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1970s Jamaica: Politics, blood and hopelessness

Published:Sunday | May 25, 2014 | 12:00 AM

Glenville Ashby, REVIEWER

Title:
The 'Ands of Time: Cause, Effects, Conscience, and Consequences

Author: Michael Anthony Bell

Michael Anthony Bell opens this dark drama with a suffocating dose of quantum theories and particle physics.

Whether it's Einstein's relativism, Higgs boson, or Heisenberg's theory, the reader, if unfamiliar or disinterested in time-matter continuum, is left unattended and potentially lost for good.

No doubt, Bell has his reasons for cloaking, at least initially, this sociological narrative in scientific terms. Crime in Jamaica is a theme that has had its fair share of commentary. Bell must hold our attention, hence his unconventional style.

And it works for the most part.

Cause and effect, sociological correlations and the timelessness of impacting deeds, best depict a society lost in an abyss of despair and hopelessness - the proverbial black hole of no return.

The 'Ands of Time is fiction etched in reality. Jamaican society, circa 1970s, is painted on a rotting canvas, where swarming vultures in places, high and low, leave for dead the defenceless and the weak.

Bell is descriptively vivid. Words are used and reused - in varying expressions, languages, and style, for maximum effect.

Arguably, it exceeds redundancy, tiring the reader at intervals. Then again, his language can be emotive, crisp and imaginative, rivalling the very best in the business. At the end of the day, Bell needs to be heard. The world needs to know the potential depravity of the human mind.

EXHORTATIVE AND BITING

Bell serves as a physicist, social critic and activist. His words are exhortative and biting. He probes, conjuring conspiracies in the process. He impugns the duplicity of politicians and questions the authenticity of the clergy.

"At the end of it all," he writes, "the politicians are just the front men for the haves. They reinforce the exploitative ideological superstructure and the status quo."

And of the clergy, he is equally scathing: "The pastor should portray a loving God, Creator of all things, beautiful, bright, and upright. The pastor rules his congregation with heresy hunting and fear of future judgement, fear of brimstone and fire ... Nowhere in his pew is there any love for the have-nots in this lifetime.

They will get their reward when they are gone."

Interestingly, though, with the novel on the brink of derailment, Bell abruptly switches gears, from the complexity of scientific theorems and pontificating to the reality of existence in a warped society.

For sure, the reader is jolted as Bell resurrects his narrative from a gnawing labyrinth. And what follows is sheer brilliance. Bell presents a Jamaica that is in political tatters, boiling over with vitriol. It is a hotbed of insurrection and wanton disregard for life. No one is spared the wrath of hooliganism, even the iconic Bob Marley.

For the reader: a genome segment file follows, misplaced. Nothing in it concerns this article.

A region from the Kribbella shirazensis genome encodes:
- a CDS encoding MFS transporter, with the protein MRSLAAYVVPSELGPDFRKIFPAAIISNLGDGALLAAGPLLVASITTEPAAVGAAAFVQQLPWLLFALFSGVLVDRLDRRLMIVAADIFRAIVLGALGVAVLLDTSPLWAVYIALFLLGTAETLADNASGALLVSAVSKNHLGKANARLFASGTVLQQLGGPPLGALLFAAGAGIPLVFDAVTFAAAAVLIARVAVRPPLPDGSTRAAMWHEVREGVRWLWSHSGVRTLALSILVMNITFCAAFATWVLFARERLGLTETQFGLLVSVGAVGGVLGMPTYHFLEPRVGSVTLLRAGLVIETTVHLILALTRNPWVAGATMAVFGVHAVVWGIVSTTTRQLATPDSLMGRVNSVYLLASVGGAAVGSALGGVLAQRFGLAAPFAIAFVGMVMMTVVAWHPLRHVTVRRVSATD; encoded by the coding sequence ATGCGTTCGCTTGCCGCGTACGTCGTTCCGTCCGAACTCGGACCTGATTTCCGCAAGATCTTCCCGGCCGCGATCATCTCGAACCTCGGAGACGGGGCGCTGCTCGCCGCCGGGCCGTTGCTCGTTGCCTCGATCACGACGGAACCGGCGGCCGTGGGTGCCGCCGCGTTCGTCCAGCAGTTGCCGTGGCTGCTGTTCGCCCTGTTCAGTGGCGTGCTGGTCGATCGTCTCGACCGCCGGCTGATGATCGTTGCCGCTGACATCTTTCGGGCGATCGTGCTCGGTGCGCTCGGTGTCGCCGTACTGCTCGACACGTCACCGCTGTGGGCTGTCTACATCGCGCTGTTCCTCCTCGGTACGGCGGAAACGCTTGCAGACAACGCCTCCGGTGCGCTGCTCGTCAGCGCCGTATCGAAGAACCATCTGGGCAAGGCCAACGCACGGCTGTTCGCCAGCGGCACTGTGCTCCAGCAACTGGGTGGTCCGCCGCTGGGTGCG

Bell introduces an assembly line of dons: Barsky, Curly Cat, Blax, Fang and others, who control Travoli and Concrete Gardens with ruthless abandon. They are the community leaders, the de facto governors of their fiefdoms, carved out along political lines. This is art mirroring life. This is a psycho drama of duplicity, prurience, paternalism, the aphrodisiac of violence, orgiastic vengeance, corruption and the exploitation of innocence.

"The 'Ands of Time weaves a tableau of lost potential, poverty, hopelessness, the archetypal nature of fragmented societies, generational curses, and even the blight of superstition. The transformation of the protagonist, Colin Hamilton, from an assiduous worker to a stealthy, cold and clinical assassin seeking revenge for an assault on his family and his near death, is chronicled without pretension.

PEDESTRIAN FASHION

Bell delivers the exploits of Colin - aptly assuming the moniker of the 'vampire-like' Barnabas Collins, in an exigent and almost pedestrian fashion - a far cry from the highly technical, verbose and literary excess seen earlier. The eerily similar exploits of Colin's brother, Devon, are narrated in like mode. It is a style that works for Bell as The 'Ands of Time finally erupts as a veritable page-turner, sprouting a fusillade of dizzying twists and turns.

It ferries the reader through the intrigue of the transnational drug trade, law enforcement, geopolitics, and the demise of once-invincible kingpins. How this plot unfolds is anyone's guess. Then again, Bell might have shown his hand when he admonishes, "Nothing can save you from the effects of your cause and action, and from the consequences of your action, and from the consequences of those effects."

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